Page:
A very simple script
I wrote a simple script and made a slide in Spanish.

Click here for the slide, reading, extended reading, and activity

I think that this is a great example of a very tightly constrained story taught at the beginning of an instruction cycle.  If I do say so myself!

I asked the story, using all my skills to keep it comprehensible, checking for understanding, and most of all, personalizing the story so that it was fun and funny.  I went as slow as I felt I could go, and I challenged myself to keep the words that came out of my mouth very limited.  This is known as sheltering vocabulary.

I was delighted to find that a student who came late to the class was super excited to be an actor in the story, and although she had no prior language skills, she was a hilarious presence and knew how to have fun with the story.

Here is the first story:  (Click here for the English version)

Now here is the cool part.  Because we were co-teaching, once I was finished asking the story, AnneMarie got up and continued to work with it.  She decided to flesh it out and add more details- because we knew that everyone understood the base story.  She did a variation of this activity, while retelling it and adding more specifics.   Notice how Version 2  of the reading is more complicated and uses a bunch more words.  It's also way more interesting!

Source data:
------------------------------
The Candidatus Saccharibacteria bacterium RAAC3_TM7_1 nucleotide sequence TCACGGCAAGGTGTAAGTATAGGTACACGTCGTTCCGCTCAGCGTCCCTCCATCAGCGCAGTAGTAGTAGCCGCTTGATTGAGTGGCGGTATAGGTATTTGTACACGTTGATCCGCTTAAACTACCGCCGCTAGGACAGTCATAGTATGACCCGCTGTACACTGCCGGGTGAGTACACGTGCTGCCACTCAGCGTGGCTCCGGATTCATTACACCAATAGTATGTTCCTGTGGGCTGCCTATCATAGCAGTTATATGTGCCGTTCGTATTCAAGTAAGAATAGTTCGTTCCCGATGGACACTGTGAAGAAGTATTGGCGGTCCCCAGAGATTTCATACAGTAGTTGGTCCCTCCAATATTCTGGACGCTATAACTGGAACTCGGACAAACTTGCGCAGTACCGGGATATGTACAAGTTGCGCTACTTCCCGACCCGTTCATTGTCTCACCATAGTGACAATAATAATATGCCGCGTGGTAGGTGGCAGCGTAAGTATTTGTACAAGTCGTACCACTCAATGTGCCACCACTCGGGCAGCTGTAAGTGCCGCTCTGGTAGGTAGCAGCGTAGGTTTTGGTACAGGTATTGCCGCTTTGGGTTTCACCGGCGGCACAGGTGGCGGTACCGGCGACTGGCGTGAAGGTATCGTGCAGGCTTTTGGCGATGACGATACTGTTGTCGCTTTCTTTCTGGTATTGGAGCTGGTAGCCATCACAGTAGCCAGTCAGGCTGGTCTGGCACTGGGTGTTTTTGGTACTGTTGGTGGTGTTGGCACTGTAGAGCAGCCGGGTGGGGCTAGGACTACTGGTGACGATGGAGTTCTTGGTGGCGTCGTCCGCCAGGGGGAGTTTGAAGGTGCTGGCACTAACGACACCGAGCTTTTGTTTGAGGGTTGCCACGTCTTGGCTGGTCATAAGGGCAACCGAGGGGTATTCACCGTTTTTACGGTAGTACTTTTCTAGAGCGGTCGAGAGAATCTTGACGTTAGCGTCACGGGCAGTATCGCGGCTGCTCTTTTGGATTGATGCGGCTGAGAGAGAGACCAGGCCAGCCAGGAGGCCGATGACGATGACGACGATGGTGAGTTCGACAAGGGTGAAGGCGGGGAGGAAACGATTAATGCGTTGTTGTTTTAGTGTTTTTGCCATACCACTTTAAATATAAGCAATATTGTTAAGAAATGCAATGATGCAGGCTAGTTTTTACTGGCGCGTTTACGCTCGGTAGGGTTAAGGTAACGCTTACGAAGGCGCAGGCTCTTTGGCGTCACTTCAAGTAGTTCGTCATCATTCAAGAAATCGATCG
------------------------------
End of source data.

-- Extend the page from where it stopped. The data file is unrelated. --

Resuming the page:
Student draw-along from our story
While she was teaching, I was sitting in the back of the room typing up the story, and adding details as she went.  I was also creating a very simple formative assessment (but also more input!) to give to the students when she was done.  I took sentences from the story and created two options for details, e.g. Risha (wants/has) a monkey. 

Students wrote the correct word on a whiteboard, but really, they had to re-read the sentence and make sure they knew what it meant.  To further scaffold all the reading, I added a glossary on the bottom of the page so all the words were easy to find.

I think that teaching adults in this situation was a good reminder that no one needs to be made to feel bad for not remembering a word- I put those words on the slide as support- if they needed them, great. If they didn't, they could ignore them.

I have never had the experience of co-teaching with other experienced teachers, and once we figured out how it was going to work, it was really fun!  Adults weren't really that scary, and I did actually know what I was doing, and there is ALWAYS room for improvement!

Carol Gaab, Jahdai Jeffries, AnneMarie Chase, me!, Jason Fritze, Linda Li, Donna Tatum John, Mark Mullaney, Dina Marshal, and Grant Boulanger, IFLT10 Closing 


  1. So fun to work with you, Elicia! I’m sure it won’t be the last time!

  2. The woman sitting between Paul and Grant is Dina Marsala; she co-taught the Adult French class with Paul Kirchling. She was terrific. My husband was in the class, and he enjoyed it a lot!

  3. Awesome account of that entire sequence. Thanks for all your hard work and innovation.